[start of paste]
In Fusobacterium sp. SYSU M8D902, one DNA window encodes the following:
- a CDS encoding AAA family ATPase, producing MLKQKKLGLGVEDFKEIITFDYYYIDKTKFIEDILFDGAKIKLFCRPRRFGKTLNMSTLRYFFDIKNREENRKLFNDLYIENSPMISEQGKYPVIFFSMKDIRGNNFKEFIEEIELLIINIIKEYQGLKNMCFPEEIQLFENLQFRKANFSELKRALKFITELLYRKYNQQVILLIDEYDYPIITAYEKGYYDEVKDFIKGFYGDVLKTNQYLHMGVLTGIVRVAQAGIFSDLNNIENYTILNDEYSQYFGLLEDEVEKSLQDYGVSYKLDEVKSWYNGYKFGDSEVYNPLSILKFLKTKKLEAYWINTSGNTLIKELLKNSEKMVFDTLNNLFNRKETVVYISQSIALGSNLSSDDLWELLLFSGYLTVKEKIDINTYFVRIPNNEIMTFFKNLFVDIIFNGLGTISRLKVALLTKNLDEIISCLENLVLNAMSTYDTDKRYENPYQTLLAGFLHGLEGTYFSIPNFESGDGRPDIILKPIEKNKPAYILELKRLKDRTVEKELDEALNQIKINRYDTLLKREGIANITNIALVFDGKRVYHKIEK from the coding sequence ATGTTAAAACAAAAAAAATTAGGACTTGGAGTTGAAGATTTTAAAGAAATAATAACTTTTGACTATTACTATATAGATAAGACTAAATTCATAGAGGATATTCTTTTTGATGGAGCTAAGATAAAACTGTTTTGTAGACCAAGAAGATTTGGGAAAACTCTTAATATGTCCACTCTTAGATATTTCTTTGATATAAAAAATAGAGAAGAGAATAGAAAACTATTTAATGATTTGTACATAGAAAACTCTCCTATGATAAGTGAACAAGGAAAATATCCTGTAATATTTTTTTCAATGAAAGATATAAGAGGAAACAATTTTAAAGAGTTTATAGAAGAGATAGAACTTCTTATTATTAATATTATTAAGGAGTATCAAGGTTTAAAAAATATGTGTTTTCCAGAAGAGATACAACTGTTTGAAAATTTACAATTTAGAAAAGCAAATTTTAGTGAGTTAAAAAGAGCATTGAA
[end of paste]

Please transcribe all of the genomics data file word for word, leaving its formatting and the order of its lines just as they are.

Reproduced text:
In Fusobacterium sp. SYSU M8D902, one DNA window encodes the following:
- a CDS encoding AAA family ATPase, producing MLKQKKLGLGVEDFKEIITFDYYYIDKTKFIEDILFDGAKIKLFCRPRRFGKTLNMSTLRYFFDIKNREENRKLFNDLYIENSPMISEQGKYPVIFFSMKDIRGNNFKEFIEEIELLIINIIKEYQGLKNMCFPEEIQLFENLQFRKANFSELKRALKFITELLYRKYNQQVILLIDEYDYPIITAYEKGYYDEVKDFIKGFYGDVLKTNQYLHMGVLTGIVRVAQAGIFSDLNNIENYTILNDEYSQYFGLLEDEVEKSLQDYGVSYKLDEVKSWYNGYKFGDSEVYNPLSILKFLKTKKLEAYWINTSGNTLIKELLKNSEKMVFDTLNNLFNRKETVVYISQSIALGSNLSSDDLWELLLFSGYLTVKEKIDINTYFVRIPNNEIMTFFKNLFVDIIFNGLGTISRLKVALLTKNLDEIISCLENLVLNAMSTYDTDKRYENPYQTLLAGFLHGLEGTYFSIPNFESGDGRPDIILKPIEKNKPAYILELKRLKDRTVEKELDEALNQIKINRYDTLLKREGIANITNIALVFDGKRVYHKIEK from the coding sequence ATGTTAAAACAAAAAAAATTAGGACTTGGAGTTGAAGATTTTAAAGAAATAATAACTTTTGACTATTACTATATAGATAAGACTAAATTCATAGAGGATATTCTTTTTGATGGAGCTAAGATAAAACTGTTTTGTAGACCAAGAAGATTTGGGAAAACTCTTAATATGTCCACTCTTAGATATTTCTTTGATATAAAAAATAGAGAAGAGAATAGAAAACTATTTAATGATTTGTACATAGAAAACTCTCCTATGATAAGTGAACAAGGAAAATATCCTGTAATATTTTTTTCAATGAAAGATATAAGAGGAAACAATTTTAAAGAGTTTATAGAAGAGATAGAACTTCTTATTATTAATATTATTAAGGAGTATCAAGGTTTAAAAAATATGTGTTTTCCAGAAGAGATACAACTGTTTGAAAATTTACAATTTAGAAAAGCAAATTTTAGTGAGTTAAAAAGAGCATTGAA